Tuesday, June 19, 2012

Hayek: Keynes was a Quack...

....who didn't know much about economics.

Bob Murphy prints this great quote from Hayek (My bold):
The chief root of our present monetary troubles is, of course, the sanction of scientific authority which Lord Keynes and his disciples have given to the age-old superstition that by increasing the aggregate of money expenditure we can lastingly ensure prosperity and full employment.

It was John Maynard Keynes, a man of great intellect but limited knowledge of economic theory, who ultimately succeeded in rehabilitating a view long the preserve of cranks with whom he openly sympathized. He had attempted by a succession of new theories to justify the same…intuitive belief: just as there cannot be a uniform price for all kinds of labour, an equality of demand and supply for labour in general cannot be secured by managing aggregate demand.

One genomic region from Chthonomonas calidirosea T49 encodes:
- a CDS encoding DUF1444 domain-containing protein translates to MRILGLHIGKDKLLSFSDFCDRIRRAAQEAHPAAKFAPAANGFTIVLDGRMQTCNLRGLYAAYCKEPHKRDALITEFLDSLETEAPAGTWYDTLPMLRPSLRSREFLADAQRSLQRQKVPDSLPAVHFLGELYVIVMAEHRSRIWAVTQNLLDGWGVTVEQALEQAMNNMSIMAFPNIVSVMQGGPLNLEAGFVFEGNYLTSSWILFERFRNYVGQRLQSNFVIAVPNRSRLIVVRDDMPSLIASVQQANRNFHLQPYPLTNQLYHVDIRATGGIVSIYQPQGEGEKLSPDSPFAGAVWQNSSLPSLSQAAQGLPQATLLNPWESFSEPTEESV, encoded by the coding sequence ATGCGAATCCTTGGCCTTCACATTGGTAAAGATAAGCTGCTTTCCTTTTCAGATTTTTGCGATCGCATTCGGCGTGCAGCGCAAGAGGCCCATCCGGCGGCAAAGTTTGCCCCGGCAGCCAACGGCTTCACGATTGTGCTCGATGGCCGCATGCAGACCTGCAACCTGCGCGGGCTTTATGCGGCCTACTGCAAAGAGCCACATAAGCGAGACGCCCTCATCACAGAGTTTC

The claim of an eminent public figure and brilliant polemicist to provide a cheap and easy means of permanently preventing serious unemployment conquered public opinion…

[Hayek quoting himself from 1939:] [I]t has…never been denied that employment can be rapidly increased…by means of monetary expansion…All that has been contended is that the kind of full employment which can be created in this way is inherently unstable, and that to create employment by these means is to perpetuate fluctuations.

One of our chief problems will be to protect our money against those economists who will continue to offer their quack remedies, the short-term effectiveness of which will continue to ensure them popularity.


  1. http://www.hayek.ufm.edu/index.php?title=Leo_Rosten_Part_II

    At the 16:40 mark:

    "Man had great many ideas, but knew very little economics."

  2. It's like me telling a bunch of alcoholics, "all your troubles will be solved by drinking MORE booze!". Remember, in the long run we're all dead anyhow :)

  3. Worse than a quack, an evil genius.